Gaspard de Prony
Gaspard de Prony is one of 72 scientists whose name is on the first floor of the Eiffel Tower. He is 18th, on the face turned to the South.
Gaspard-Clair-François-Marie-Riche, Baron de Prony, engineer, was born in Chamelet (Rhone) July 22, 1755. He died in Paris July 31, 1839. His father was a member of the former Parliament of Dombes. He studied at Toissey, in his native country, and entered the Ecole des Ponts et Chaussées on April 5, 1776. Prony, who worked until the age of eighty-four, had early become, in France, the personification of the art of engineering. The public administration would have thought it incurring the most severe blame if it had begun work of any importance before having consulted the academic scholar. Napoleon, for example, when discussing projects in the field of civil engineering before him, always made these sacramental words sound: "What does Prony think?"
Prony deserved all these votes by making use of analytical knowledge of the highest order, perfecting the difficult theory of vaulting, the no less arduous theory of the thrust of the earth and the thickness of the walls. coating, establishing rules to be followed in all matters relating to running water of rivers, canals, pipes, the use of elastic force of water vapor and temperature, etc.
After collaborating in the construction of the Pont de la Concorde, in Paris, to the repair of the port of Dunkirk, he was charged by Napoleon with great works in Italy: regularization of the course of the Po; improvement of the ports of Genoa, Ancona, Venice; sanitation of the Pontine Marshes. He is the inventor of the constant-level float, which renders so many services to the physical hydraulics, as well as the brake to which the grateful public has linked his name. This instrument provides a sincere basis, free from reasonable controversy, to the transactions of machine builders and buyers. It provides the means to study the strength of the strongest engines, under all possible conditions of speed. He has already rendered great services to practical mechanics. Finally, he satisfied an immense need for science and its industrial applications.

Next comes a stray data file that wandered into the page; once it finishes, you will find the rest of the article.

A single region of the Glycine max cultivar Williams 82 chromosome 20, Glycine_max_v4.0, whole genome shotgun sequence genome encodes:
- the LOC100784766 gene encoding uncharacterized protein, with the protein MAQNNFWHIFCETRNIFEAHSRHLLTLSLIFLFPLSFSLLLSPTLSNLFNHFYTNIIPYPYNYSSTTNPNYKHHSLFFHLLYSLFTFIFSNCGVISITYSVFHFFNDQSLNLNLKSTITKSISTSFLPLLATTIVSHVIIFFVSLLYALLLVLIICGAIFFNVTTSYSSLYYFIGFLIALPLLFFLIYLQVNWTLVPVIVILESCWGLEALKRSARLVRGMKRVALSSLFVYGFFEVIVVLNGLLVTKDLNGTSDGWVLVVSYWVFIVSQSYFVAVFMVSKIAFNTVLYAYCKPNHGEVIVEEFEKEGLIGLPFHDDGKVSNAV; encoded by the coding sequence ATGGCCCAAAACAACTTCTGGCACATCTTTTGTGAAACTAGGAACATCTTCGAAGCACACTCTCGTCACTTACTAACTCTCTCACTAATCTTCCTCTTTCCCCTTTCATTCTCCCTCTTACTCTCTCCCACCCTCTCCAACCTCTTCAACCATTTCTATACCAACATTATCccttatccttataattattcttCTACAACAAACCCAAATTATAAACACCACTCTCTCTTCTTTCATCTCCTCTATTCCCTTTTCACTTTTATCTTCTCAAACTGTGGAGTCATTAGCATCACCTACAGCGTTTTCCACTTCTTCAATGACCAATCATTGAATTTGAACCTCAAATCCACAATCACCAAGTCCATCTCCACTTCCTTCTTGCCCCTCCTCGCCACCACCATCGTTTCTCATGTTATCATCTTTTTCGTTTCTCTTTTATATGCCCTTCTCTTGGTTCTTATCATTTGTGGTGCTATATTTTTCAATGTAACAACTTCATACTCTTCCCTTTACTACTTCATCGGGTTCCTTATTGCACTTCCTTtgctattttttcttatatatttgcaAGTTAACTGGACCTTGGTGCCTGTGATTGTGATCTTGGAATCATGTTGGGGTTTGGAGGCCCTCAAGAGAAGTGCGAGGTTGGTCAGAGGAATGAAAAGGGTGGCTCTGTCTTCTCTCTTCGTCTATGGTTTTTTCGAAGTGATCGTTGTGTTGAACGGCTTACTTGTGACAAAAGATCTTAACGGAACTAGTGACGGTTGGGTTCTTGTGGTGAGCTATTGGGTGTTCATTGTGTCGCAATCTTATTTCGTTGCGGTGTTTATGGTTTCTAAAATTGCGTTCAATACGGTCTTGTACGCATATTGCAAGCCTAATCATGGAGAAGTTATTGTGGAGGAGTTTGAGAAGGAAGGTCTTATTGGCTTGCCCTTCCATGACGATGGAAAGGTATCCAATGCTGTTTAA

The introduction of the metric system, whose natural corollary is the substitution of the centesimal division of the circle for the sexagesimal division, necessitated the combination of new trigonometric tables. The National Convention, on the report of Carnot, invited Prony, then director of the cadastre, to compose them. It was in year II. The government wanted them to leave nothing to be desired as to accuracy, and, he added, they were to form the largest, most imposing monument that had ever been executed or even conceived. We did not doubt anything at that time. Prony wanted to be at the height of a mission formulated in such unusual terms. The seventeen volumes of the large folio format containing the tables, still handwritten in 1891, of the Cadastre of Prony, far surpassed, as prescribed by the Republican program, not only all the works of this kind that men had undertaken. until then, but also what they had ever dared to conceive of more extensive. These prodigious tables belong to the Paris Observatory Library. The government which would order the printing would honor and save this scientific monument from the dangers of a problematic but possible destruction.
Prony had a great temper and a warm heart. Arago recounted that in 1837, at the age of eighty-two, half a century after the event, he had come to beg him not to forget, in writing Carnot's eulogy, that this great citizen had saved his life in 1793.
The city of Paris has given the name of Prony to one of its streets on the right bank of the Seine The above portrait represents this learned engineer, the glorious ancestor and model of our modern engineers, was made on a drawing executed by Louis Boilly in 1796. Prony was then forty-one years old.